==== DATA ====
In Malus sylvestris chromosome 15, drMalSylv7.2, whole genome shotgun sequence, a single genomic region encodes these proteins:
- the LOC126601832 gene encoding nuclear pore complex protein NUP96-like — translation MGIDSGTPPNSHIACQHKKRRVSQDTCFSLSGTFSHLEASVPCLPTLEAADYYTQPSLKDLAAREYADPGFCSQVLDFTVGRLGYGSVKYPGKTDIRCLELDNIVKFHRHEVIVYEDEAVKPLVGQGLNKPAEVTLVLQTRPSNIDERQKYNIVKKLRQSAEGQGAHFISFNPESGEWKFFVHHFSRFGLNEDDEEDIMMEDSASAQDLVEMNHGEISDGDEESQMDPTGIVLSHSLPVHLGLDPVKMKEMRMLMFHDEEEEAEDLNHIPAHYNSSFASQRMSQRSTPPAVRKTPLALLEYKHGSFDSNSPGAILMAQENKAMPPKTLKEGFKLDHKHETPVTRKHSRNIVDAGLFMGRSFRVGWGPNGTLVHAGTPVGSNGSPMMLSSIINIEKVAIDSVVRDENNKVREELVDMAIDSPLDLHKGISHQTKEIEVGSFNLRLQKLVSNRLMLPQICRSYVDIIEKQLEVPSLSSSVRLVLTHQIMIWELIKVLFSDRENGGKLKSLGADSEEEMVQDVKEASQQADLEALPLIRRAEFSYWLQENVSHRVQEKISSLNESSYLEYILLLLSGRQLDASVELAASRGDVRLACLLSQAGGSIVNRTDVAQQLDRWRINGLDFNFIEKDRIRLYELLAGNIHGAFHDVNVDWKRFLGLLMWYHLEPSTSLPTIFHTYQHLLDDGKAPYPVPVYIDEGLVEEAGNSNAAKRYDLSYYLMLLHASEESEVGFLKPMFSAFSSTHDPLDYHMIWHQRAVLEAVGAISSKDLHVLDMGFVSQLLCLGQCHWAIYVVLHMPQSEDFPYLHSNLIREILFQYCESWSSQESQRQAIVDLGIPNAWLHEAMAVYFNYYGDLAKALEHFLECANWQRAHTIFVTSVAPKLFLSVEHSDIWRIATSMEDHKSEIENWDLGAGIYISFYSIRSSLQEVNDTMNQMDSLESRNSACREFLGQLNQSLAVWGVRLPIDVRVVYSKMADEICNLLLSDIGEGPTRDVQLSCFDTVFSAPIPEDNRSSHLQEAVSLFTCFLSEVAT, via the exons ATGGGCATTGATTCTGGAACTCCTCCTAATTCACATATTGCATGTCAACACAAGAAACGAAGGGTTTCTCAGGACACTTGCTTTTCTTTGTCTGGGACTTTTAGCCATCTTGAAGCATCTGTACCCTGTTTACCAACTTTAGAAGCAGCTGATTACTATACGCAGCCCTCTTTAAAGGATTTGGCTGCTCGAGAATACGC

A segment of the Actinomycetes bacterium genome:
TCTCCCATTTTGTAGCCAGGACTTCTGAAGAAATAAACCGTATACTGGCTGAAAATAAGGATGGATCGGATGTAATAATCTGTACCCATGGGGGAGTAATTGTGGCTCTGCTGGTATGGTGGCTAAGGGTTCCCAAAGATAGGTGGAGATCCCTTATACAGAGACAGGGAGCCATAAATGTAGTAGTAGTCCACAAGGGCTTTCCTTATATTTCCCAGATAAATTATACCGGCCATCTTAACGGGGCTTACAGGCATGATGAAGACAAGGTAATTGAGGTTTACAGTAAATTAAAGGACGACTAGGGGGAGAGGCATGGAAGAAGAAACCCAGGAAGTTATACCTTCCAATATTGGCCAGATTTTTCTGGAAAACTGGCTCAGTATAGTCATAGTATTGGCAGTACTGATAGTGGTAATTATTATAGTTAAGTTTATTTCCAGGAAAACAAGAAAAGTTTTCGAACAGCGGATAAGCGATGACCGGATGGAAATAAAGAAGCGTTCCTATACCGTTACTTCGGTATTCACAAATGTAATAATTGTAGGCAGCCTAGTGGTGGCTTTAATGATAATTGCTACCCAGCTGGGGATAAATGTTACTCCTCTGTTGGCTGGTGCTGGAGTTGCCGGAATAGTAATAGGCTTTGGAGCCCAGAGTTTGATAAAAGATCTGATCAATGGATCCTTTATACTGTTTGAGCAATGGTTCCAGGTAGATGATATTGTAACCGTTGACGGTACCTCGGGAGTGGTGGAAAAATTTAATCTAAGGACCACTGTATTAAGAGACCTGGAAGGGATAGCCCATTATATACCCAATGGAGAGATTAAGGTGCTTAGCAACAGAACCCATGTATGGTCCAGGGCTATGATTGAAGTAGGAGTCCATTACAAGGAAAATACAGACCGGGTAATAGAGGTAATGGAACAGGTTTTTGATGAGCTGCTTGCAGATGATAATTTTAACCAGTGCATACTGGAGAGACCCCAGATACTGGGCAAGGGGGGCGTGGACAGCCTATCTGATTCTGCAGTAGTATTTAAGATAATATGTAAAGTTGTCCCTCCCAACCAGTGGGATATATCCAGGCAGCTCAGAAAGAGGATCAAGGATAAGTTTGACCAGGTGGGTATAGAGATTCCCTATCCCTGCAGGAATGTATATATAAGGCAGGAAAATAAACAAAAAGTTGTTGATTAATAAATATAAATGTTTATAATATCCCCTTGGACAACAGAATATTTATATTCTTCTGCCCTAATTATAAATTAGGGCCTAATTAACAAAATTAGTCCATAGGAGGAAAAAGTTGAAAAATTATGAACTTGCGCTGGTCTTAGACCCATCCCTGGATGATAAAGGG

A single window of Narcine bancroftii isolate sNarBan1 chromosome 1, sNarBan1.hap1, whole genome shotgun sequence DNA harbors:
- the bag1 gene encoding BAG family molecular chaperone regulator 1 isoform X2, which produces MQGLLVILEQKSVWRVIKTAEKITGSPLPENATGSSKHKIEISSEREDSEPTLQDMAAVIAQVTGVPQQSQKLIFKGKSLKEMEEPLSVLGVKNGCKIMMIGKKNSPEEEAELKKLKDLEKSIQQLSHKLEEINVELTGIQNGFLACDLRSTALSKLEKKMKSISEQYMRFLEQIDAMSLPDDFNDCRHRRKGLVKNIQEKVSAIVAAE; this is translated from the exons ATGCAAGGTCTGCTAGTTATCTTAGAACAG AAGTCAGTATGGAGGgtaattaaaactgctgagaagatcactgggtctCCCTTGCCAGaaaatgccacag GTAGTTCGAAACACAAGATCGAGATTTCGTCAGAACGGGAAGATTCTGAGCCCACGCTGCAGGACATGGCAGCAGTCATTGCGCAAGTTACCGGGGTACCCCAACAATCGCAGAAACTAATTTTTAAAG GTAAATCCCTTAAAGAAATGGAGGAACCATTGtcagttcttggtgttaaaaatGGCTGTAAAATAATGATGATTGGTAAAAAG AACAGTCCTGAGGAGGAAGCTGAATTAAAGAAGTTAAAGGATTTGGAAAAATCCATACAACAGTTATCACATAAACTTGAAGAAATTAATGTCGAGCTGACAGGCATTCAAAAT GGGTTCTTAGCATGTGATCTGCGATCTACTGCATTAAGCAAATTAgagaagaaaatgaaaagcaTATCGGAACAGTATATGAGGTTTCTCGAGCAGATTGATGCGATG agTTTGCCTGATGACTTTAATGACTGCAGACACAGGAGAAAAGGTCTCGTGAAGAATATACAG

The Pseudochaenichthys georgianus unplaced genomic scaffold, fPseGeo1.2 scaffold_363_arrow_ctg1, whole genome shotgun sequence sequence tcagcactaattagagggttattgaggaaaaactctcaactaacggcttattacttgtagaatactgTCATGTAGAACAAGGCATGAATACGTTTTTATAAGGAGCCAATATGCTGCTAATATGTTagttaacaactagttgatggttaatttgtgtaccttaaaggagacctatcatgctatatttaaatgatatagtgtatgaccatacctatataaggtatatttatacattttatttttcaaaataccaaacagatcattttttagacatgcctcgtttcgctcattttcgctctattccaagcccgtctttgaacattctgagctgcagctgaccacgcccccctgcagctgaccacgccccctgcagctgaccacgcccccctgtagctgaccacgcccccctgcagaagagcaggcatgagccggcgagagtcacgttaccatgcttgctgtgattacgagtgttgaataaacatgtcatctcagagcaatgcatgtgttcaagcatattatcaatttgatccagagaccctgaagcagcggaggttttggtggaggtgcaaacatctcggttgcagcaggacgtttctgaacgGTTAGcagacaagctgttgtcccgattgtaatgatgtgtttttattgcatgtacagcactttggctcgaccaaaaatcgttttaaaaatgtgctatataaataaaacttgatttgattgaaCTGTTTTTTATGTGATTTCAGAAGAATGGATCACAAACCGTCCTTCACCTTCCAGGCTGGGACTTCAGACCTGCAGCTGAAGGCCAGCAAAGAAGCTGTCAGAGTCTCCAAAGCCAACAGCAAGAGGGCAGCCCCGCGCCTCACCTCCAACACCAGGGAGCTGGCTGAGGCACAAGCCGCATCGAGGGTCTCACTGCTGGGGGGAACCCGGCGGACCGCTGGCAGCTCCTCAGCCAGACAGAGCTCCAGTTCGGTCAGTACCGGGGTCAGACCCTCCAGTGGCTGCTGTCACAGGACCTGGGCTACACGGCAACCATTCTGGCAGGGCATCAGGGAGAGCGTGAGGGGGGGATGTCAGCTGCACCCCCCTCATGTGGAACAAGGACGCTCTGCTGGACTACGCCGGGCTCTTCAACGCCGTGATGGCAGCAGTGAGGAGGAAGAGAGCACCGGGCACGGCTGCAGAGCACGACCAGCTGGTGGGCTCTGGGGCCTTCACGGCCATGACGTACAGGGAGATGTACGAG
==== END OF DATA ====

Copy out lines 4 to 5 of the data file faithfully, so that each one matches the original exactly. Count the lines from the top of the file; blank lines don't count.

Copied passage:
TCTCCCATTTTGTAGCCAGGACTTCTGAAGAAATAAACCGTATACTGGCTGAAAATAAGGATGGATCGGATGTAATAATCTGTACCCATGGGGGAGTAATTGTGGCTCTGCTGGTATGGTGGCTAAGGGTTCCCAAAGATAGGTGGAGATCCCTTATACAGAGACAGGGAGCCATAAATGTAGTAGTAGTCCACAAGGGCTTTCCTTATATTTCCCAGATAAATTATACCGGCCATCTTAACGGGGCTTACAGGCATGATGAAGACAAGGTAATTGAGGTTTACAGTAAATTAAAGGACGACTAGGGGGAGAGGCATGGAAGAAGAAACCCAGGAAGTTATACCTTCCAATATTGGCCAGATTTTTCTGGAAAACTGGCTCAGTATAGTCATAGTATTGGCAGTACTGATAGTGGTAATTATTATAGTTAAGTTTATTTCCAGGAAAACAAGAAAAGTTTTCGAACAGCGGATAAGCGATGACCGGATGGAAATAAAGAAGCGTTCCTATACCGTTACTTCGGTATTCACAAATGTAATAATTGTAGGCAGCCTAGTGGTGGCTTTAATGATAATTGCTACCCAGCTGGGGATAAATGTTACTCCTCTGTTGGCTGGTGCTGGAGTTGCCGGAATAGTAATAGGCTTTGGAGCCCAGAGTTTGATAAAAGATCTGATCAATGGATCCTTTATACTGTTTGAGCAATGGTTCCAGGTAGATGATATTGTAACCGTTGACGGTACCTCGGGAGTGGTGGAAAAATTTAATCTAAGGACCACTGTATTAAGAGACCTGGAAGGGATAGCCCATTATATACCCAATGGAGAGATTAAGGTGCTTAGCAACAGAACCCATGTATGGTCCAGGGCTATGATTGAAGTAGGAGTCCATTACAAGGAAAATACAGACCGGGTAATAGAGGTAATGGAACAGGTTTTTGATGAGCTGCTTGCAGATGATAATTTTAACCAGTGCATACTGGAGAGACCCCAGATACTGGGCAAGGGGGGCGTGGACAGCCTATCTGATTCTGCAGTAGTATTTAAGATAATATGTAAAGTTGTCCCTCCCAACCAGTGGGATATATCCAGGCAGCTCAGAAAGAGGATCAAGGATAAGTTTGACCAGGTGGGTATAGAGATTCCCTATCCCTGCAGGAATGTATATATAAGGCAGGAAAATAAACAAAAAGTTGTTGATTAATAAATATAAATGTTTATAATATCCCCTTGGACAACAGAATATTTATATTCTTCTGCCCTAATTATAAATTAGGGCCTAATTAACAAAATTAGTCCATAGGAGGAAAAAGTTGAAAAATTATGAACTTGCGCTGGTCTTAGACCCATCCCTGGATGATAAAGGG

A single window of Narcine bancroftii isolate sNarBan1 chromosome 1, sNarBan1.hap1, whole genome shotgun sequence DNA harbors: